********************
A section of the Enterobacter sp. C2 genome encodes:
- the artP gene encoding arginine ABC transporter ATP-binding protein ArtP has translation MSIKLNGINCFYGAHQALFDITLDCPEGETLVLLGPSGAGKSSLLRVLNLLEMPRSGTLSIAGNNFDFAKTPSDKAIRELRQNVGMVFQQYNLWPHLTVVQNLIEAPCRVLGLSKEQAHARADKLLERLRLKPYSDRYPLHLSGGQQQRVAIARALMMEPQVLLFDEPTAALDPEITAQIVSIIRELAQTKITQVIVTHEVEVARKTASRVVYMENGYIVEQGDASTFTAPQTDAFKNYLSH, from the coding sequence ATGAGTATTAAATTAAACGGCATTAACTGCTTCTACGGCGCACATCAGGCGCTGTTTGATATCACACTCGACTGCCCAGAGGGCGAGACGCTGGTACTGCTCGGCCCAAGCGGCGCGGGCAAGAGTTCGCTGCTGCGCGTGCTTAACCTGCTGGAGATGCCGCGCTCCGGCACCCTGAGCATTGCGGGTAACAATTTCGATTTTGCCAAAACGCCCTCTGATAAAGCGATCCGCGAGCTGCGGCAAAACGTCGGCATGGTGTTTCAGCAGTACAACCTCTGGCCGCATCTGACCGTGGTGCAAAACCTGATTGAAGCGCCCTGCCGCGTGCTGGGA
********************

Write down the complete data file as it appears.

A section of the Enterobacter sp. C2 genome encodes:
- the artP gene encoding arginine ABC transporter ATP-binding protein ArtP has translation MSIKLNGINCFYGAHQALFDITLDCPEGETLVLLGPSGAGKSSLLRVLNLLEMPRSGTLSIAGNNFDFAKTPSDKAIRELRQNVGMVFQQYNLWPHLTVVQNLIEAPCRVLGLSKEQAHARADKLLERLRLKPYSDRYPLHLSGGQQQRVAIARALMMEPQVLLFDEPTAALDPEITAQIVSIIRELAQTKITQVIVTHEVEVARKTASRVVYMENGYIVEQGDASTFTAPQTDAFKNYLSH, from the coding sequence ATGAGTATTAAATTAAACGGCATTAACTGCTTCTACGGCGCACATCAGGCGCTGTTTGATATCACACTCGACTGCCCAGAGGGCGAGACGCTGGTACTGCTCGGCCCAAGCGGCGCGGGCAAGAGTTCGCTGCTGCGCGTGCTTAACCTGCTGGAGATGCCGCGCTCCGGCACCCTGAGCATTGCGGGTAACAATTTCGATTTTGCCAAAACGCCCTCTGATAAAGCGATCCGCGAGCTGCGGCAAAACGTCGGCATGGTGTTTCAGCAGTACAACCTCTGGCCGCATCTGACCGTGGTGCAAAACCTGATTGAAGCGCCCTGCCGCGTGCTGGGA